Arguing that Chesapeake Bay pilots have not reduced their ranks to match declining ship traffic, the staff of the Public Service Commission has recommended that they be granted less than half the 33 percent rate increase they are seeking.
"Simply stated, there are too many active pilots relative to the number of vessels calling at the port," Calvin L. Timmerman, a PSC economist, said. His written testimony, dated Aug. 12, was submitted as part of the Association of Maryland Pilots' rate case that is due for a hearing in Baltimore next Thursday.
Mr. Timmerman cited statistics showing that just under 2,300 ships visited the port last year, down 20 percent from 2,800 in 1985. Meanwhile, the number of pilots declined only 8 percent over the same period, from 86 to 79.
As a result, the number of ships handled per pilot declined from about 33 per year in 1985 to about 29 last year.
Last year, the pilots made about $100,000 a year before deductions for benefits and insurance, according to Capt. Michael R. Watson, president of the pilot's association. Based on current business levels, the PSC staff recommendations would give individual pilots an estimated annual income of $142,560, provided six pilots were cut from the ranks.
To fund that raise, E. Matthew Faulhaber, a PSC auditor, recommended that the pilots be granted a 14.56 percent increase over two years, rather than the 32.9 percent over three years requested by the pilots. Mr. Faulhaber said that the smaller figure would be adequate to compensate the pilots if they reduced their ranks by the six members suggested by Mr.Timmerman.
The pilots, as members of a professional association, share equally in the profits of their organization. There are three ways the individual income of the pilots can be increased: more ships coming to the port, increased rates, or fewer pilots to share in the profit pool.
The pilots want to achieve their raise simply through raising rates. The PSC staff wants to fund the pay increases through a combination of a smaller rate increase and fewer pilots. The PSC contends that would have the added benefit of keeping port costs competitive and attracting more business.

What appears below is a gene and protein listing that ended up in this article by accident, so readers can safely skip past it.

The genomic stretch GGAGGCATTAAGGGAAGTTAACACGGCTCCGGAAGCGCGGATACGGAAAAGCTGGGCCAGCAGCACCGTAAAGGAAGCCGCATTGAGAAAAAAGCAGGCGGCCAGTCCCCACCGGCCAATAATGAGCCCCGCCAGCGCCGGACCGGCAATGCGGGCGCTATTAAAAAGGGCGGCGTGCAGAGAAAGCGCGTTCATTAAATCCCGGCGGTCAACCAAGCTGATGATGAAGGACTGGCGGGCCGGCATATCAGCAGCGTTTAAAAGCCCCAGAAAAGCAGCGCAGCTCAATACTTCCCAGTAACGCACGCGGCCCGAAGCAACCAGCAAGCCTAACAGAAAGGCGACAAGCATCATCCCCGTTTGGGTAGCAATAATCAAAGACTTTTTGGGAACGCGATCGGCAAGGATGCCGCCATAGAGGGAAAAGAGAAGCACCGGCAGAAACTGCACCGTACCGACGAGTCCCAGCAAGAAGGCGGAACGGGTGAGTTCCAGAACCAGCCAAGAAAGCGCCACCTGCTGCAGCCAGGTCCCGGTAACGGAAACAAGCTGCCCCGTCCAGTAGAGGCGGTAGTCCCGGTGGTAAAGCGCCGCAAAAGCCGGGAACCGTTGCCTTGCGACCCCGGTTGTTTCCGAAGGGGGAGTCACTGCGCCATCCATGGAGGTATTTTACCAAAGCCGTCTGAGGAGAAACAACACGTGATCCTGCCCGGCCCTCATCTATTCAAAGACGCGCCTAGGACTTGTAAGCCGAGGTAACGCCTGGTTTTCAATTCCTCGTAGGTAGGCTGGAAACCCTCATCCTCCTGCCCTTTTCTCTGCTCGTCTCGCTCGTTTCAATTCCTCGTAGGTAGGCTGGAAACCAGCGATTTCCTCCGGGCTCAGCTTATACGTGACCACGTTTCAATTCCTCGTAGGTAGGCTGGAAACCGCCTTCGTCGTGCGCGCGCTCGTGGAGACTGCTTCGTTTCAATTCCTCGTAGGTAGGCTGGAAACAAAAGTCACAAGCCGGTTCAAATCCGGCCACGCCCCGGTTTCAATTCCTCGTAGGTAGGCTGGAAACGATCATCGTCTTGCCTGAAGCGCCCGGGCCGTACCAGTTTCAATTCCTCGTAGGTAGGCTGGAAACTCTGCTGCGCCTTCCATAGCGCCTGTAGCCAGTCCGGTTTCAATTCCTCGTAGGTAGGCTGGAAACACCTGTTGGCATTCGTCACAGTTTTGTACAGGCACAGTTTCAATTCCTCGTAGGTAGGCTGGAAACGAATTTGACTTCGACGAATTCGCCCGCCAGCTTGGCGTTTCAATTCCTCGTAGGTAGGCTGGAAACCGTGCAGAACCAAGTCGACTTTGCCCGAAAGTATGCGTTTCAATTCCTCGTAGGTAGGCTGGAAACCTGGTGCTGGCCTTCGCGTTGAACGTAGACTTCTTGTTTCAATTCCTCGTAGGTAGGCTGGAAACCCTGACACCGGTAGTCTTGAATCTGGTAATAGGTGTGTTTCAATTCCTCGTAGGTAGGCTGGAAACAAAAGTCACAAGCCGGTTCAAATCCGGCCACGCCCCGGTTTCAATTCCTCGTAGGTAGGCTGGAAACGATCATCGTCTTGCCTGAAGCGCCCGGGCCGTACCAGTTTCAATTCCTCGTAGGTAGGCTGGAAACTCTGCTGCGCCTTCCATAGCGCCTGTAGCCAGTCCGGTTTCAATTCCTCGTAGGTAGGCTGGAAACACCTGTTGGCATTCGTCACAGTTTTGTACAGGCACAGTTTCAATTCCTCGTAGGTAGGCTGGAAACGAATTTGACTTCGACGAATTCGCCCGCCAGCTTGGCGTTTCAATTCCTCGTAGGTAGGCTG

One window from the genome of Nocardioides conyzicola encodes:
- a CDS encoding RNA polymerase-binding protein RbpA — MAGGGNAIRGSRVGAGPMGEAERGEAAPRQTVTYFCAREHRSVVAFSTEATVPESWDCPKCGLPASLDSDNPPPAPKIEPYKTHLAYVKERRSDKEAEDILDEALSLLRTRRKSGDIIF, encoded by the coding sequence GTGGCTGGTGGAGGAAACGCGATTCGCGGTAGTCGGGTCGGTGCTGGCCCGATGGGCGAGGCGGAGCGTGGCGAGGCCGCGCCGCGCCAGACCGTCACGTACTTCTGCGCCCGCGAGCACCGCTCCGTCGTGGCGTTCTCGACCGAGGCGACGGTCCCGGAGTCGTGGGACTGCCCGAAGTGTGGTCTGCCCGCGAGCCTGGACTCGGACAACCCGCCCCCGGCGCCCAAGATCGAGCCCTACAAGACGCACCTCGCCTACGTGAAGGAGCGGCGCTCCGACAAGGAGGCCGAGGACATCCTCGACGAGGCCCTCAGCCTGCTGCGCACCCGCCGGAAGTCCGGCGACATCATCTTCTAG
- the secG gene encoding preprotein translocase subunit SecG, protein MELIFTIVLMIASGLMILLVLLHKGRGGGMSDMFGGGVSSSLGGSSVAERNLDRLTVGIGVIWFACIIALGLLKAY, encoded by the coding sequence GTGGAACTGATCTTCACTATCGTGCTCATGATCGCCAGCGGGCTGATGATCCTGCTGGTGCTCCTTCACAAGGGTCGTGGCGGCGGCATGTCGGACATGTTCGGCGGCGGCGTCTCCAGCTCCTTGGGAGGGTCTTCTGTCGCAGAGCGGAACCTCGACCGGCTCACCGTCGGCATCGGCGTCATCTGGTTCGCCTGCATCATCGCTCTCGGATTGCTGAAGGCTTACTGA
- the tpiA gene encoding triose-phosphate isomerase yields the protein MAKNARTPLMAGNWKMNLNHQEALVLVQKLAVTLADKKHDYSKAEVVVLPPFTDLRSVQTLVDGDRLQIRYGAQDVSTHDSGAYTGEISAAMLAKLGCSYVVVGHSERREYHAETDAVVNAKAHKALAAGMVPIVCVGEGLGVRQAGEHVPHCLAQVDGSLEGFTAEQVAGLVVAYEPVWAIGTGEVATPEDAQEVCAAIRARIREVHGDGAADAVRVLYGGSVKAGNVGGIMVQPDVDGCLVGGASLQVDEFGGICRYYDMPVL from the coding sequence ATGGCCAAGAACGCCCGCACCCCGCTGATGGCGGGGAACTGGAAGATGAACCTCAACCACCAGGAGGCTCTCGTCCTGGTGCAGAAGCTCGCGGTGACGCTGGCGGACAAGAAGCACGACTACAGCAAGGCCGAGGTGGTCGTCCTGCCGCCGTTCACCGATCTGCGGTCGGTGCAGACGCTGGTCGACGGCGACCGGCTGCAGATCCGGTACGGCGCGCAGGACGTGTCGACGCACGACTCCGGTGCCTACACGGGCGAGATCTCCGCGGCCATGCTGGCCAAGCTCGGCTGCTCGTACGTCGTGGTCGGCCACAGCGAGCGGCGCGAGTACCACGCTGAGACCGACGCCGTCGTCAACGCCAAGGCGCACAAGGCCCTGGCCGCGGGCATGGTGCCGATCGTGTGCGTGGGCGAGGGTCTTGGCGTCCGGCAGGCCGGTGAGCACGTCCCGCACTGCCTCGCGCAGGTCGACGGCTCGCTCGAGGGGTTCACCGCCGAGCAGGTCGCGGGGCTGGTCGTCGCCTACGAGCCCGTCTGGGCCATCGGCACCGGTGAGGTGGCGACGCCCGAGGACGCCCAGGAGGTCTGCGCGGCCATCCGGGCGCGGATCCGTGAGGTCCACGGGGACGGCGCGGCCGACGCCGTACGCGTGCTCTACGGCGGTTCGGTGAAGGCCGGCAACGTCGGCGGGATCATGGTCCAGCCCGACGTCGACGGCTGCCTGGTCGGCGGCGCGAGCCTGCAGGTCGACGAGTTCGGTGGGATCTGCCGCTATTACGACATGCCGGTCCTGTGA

Mr. Timmerman reasoned that while the pilots deserve to recoup income they have lost to inflation since 1985, they should not be paid more in real terms for doing significantly less work.
Captain Watson, the pilots' association's leader, insisted yesterday that his group has done a good job of keeping its size in line with the amount of business in the port. He said that his members carry a greater workload today than pilots at most other East Coast ports, and he disputed the wisdom of a drastic reduction in the size of his organization.
"You can't just go, 'Puff the Magic Dragon,' and do away with 10 pilots," he said.
When a pilot retires, he still receives one-third the share of an active pilot. Therefore, nine pilots would have to retire to reduce the number of full shares by six as proposed by the PSC staff, he said.
A table included in the PSC staff testimony shows that pilots at other East Coast ports earn anywhere from $359,000 a year in Port Everglades, Fla., to $105,000 in New York. In Norfolk, Va., the prime competitor of the port of Baltimore, pilots earn $175,000 a year. Under a recently granted rate increase, that figure will rise to $192,500.
Captain Watson said that his members grossed about $100,000 last year. After deductions for such things as retirement, medical benefits and insurance, their net pay was about $75,000, he estimated.
"We are at the bottom of the list. Nobody disputes it," Captain Watson said.